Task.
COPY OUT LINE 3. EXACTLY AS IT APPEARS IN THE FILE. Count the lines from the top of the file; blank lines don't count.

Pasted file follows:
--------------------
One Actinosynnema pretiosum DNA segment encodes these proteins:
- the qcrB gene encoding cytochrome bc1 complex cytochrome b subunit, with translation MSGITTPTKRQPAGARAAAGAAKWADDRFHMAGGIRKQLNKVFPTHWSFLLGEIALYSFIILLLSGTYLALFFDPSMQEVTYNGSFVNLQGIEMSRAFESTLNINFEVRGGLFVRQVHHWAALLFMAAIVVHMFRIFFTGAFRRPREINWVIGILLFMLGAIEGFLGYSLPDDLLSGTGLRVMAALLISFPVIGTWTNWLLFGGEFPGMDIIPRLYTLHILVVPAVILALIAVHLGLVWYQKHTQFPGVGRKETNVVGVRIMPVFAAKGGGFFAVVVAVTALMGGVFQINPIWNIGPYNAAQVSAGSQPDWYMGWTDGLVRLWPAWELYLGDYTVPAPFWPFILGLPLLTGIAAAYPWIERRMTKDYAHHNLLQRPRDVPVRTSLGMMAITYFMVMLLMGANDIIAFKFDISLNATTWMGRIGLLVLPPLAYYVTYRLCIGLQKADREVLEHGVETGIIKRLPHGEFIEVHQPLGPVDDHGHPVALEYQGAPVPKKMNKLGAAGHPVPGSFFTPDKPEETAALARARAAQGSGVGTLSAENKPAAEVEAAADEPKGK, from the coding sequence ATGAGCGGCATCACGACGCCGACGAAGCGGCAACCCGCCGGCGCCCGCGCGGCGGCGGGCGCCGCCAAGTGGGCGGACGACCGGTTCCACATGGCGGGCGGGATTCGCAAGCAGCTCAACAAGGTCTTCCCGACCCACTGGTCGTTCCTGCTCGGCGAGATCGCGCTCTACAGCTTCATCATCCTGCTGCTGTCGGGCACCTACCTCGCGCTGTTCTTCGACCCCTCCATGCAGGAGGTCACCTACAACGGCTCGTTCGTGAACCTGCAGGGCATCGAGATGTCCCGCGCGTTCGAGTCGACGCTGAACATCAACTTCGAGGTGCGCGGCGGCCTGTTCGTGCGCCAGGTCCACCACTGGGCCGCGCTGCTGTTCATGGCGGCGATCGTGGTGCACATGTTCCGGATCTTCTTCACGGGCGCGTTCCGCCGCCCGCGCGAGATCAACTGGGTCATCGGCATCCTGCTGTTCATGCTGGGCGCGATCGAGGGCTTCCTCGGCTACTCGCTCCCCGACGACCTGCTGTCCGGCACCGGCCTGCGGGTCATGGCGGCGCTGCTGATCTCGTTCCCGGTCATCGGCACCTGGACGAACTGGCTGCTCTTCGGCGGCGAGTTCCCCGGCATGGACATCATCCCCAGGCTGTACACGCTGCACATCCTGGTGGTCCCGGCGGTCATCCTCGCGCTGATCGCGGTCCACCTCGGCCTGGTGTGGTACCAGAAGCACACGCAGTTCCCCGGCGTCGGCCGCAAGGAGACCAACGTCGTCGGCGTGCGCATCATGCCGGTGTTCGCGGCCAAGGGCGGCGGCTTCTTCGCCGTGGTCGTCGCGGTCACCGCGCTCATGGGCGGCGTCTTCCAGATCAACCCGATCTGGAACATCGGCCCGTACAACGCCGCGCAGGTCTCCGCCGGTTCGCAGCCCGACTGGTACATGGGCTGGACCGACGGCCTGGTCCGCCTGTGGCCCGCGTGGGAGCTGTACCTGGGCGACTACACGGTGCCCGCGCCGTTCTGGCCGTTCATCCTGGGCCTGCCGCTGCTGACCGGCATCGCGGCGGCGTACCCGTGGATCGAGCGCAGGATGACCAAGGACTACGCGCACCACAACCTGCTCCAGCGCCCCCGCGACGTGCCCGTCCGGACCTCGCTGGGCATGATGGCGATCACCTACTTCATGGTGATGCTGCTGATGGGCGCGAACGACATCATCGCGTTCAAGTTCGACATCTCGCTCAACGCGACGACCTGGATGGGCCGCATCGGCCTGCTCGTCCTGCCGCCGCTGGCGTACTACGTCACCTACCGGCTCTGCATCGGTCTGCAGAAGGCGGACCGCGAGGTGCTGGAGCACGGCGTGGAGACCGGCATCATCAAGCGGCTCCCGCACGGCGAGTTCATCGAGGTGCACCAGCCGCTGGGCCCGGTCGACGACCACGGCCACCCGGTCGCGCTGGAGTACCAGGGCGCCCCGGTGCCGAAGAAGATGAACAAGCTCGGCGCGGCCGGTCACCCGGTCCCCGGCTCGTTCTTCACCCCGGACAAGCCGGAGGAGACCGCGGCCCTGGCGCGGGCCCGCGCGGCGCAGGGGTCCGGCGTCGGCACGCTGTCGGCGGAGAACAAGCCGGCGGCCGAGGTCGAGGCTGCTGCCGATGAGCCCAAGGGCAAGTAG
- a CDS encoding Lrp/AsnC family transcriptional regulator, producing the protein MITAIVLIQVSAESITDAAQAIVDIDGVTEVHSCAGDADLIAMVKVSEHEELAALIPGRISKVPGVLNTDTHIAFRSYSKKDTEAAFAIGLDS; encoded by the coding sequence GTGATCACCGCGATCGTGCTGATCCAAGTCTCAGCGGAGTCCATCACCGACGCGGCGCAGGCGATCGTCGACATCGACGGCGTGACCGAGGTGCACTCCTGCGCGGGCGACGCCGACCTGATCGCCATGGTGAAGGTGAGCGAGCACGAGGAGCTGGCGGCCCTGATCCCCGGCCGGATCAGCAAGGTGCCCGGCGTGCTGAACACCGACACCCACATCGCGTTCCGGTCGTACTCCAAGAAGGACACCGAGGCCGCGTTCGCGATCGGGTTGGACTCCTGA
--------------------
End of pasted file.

- a CDS encoding Lrp/AsnC family transcriptional regulator, producing the protein MITAIVLIQVSAESITDAAQAIVDIDGVTEVHSCAGDADLIAMVKVSEHEELAALIPGRISKVPGVLNTDTHIAFRSYSKKDTEAAFAIGLDS; encoded by the coding sequence GTGATCACCGCGATCGTGCTGATCCAAGTCTCAGCGGAGTCCATCACCGACGCGGCGCAGGCGATCGTCGACATCGACGGCGTGACCGAGGTGCACTCCTGCGCGGGCGACGCCGACCTGATCGCCATGGTGAAGGTGAGCGAGCACGAGGAGCTGGCGGCCCTGATCCCCGGCCGGATCAGCAAGGTGCCCGGCGTGCTGAACACCGACACCCACATCGCGTTCCGGTCGTACTCCAAGAAGGACACCGAGGCCGCGTTCGCGATCGGGTTGGACTCCTGA